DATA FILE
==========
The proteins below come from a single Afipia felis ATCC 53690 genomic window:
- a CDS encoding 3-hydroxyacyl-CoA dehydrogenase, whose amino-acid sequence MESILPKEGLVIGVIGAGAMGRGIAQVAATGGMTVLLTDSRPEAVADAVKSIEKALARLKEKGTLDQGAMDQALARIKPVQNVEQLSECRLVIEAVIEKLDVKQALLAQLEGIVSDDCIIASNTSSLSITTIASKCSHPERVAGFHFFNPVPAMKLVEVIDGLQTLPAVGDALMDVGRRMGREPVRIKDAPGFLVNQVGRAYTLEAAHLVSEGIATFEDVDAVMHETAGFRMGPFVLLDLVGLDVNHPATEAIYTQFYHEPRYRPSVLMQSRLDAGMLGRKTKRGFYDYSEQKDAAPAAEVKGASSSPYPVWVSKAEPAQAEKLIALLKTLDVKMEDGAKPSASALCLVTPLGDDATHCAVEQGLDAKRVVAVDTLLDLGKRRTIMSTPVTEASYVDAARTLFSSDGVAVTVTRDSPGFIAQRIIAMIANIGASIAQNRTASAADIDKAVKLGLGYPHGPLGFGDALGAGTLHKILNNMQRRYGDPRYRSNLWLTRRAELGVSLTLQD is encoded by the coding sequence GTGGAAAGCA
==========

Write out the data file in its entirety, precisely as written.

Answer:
The proteins below come from a single Afipia felis ATCC 53690 genomic window:
- a CDS encoding 3-hydroxyacyl-CoA dehydrogenase, whose amino-acid sequence MESILPKEGLVIGVIGAGAMGRGIAQVAATGGMTVLLTDSRPEAVADAVKSIEKALARLKEKGTLDQGAMDQALARIKPVQNVEQLSECRLVIEAVIEKLDVKQALLAQLEGIVSDDCIIASNTSSLSITTIASKCSHPERVAGFHFFNPVPAMKLVEVIDGLQTLPAVGDALMDVGRRMGREPVRIKDAPGFLVNQVGRAYTLEAAHLVSEGIATFEDVDAVMHETAGFRMGPFVLLDLVGLDVNHPATEAIYTQFYHEPRYRPSVLMQSRLDAGMLGRKTKRGFYDYSEQKDAAPAAEVKGASSSPYPVWVSKAEPAQAEKLIALLKTLDVKMEDGAKPSASALCLVTPLGDDATHCAVEQGLDAKRVVAVDTLLDLGKRRTIMSTPVTEASYVDAARTLFSSDGVAVTVTRDSPGFIAQRIIAMIANIGASIAQNRTASAADIDKAVKLGLGYPHGPLGFGDALGAGTLHKILNNMQRRYGDPRYRSNLWLTRRAELGVSLTLQD is encoded by the coding sequence GTGGAAAGCA